In the early 1860s, when he was a member of the commission for the development of laws on the press, Feoktistov strongly opposed the provision of state and administrative authorities to impose penalties on the press. But by the time he became the head of censorship, there was no trace of the liberal hobbies of youth. The time of his management is one of the most difficult periods in the history of the Russian printed word. During the thirteen years spent at his top post, Feoktistov closed several major opposition publications, including the newspaper Golos and the journal Domestic Notes . In addition, under the constant close attention and the threat of closure, fines and confiscation of rooms were all other liberal political and even humorous publications  . In left-wing journalistic circles, even the very word "Feoktistov" for a time became a household name , designating the most severe censorship, pressure and generally reactionary policies of Alexander III in the field of severe restrictions on freedom of speech. Having begun his life by participating in a circle of Petrashevists , at the end of his career Feoktistov already looked like a typical investigator or prosecutor in the Petrashevsky case.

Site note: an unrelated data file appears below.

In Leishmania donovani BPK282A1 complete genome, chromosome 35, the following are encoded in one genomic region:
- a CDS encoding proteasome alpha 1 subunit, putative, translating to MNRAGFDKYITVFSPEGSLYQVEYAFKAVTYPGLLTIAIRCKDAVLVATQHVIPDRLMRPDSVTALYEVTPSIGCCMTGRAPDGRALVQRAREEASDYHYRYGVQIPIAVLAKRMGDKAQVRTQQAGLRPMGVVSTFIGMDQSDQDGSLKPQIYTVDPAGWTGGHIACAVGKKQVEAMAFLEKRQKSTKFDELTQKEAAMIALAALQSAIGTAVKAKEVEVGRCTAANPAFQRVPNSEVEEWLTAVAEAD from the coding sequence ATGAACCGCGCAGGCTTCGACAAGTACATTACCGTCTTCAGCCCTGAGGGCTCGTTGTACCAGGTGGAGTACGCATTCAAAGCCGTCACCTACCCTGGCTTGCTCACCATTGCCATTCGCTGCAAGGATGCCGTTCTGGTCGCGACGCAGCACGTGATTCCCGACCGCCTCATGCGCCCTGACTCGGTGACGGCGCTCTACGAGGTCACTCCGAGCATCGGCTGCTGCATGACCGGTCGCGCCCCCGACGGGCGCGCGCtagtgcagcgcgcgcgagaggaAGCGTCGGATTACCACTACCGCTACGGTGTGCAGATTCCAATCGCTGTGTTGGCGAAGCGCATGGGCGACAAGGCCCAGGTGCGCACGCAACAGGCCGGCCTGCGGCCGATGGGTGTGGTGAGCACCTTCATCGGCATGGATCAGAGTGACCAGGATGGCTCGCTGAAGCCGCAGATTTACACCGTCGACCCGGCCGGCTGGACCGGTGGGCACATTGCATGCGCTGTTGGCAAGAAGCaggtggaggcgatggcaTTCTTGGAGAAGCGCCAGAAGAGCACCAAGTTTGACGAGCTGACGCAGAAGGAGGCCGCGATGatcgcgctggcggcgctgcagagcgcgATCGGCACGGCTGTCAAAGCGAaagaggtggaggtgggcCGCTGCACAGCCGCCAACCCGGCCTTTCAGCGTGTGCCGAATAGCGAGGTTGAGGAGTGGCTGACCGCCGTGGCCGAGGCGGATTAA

As head of the Main Directorate for Press, Feoktistov received a maintenance of 9,500 rubles a year (salaries of 4,000, canteens of 4,000, and, since 1885, also of rent of 1,500 rubles); had the order: St. Vladimir 3rd art. (1877), St. Stanislav 1st art. (1880), St. Anne 1st Art. (1885), St. Alexander Nevsky.
Quite often, in liberal and literary circles, a very vivid and self-evident parallel was drawn between Yevgeny Feoktistov and his predecessor as head of the Main Directorate for Press - Mikhail Longinov . The bright and witty poet of the circle of Sovremennik , a bosom friend of Nekrasov , Turgenev and Druzhinin , the author of many vaudeville and shameful verses , no one was so fierce against his former friends as Mikhail Longinov himself, who was appointed to the post of chief censor in 1871 . Being a well-known author of many indecent and frankly pornographic poems, when he became the head of the Main Directorate for Press, Longinov became a perfect hypocrite and puritan , armed himself with a microscope and began to extort even the smallest hints of frivolity or an intimate joke from the poetry of his contemporaries  . The parallel between Longinov and Feoktistov all the more struck to the point that the circle closed by censorship in 1884 of the journal Domestic Notes was almost a direct continuation of the famous circle of Sovremennik.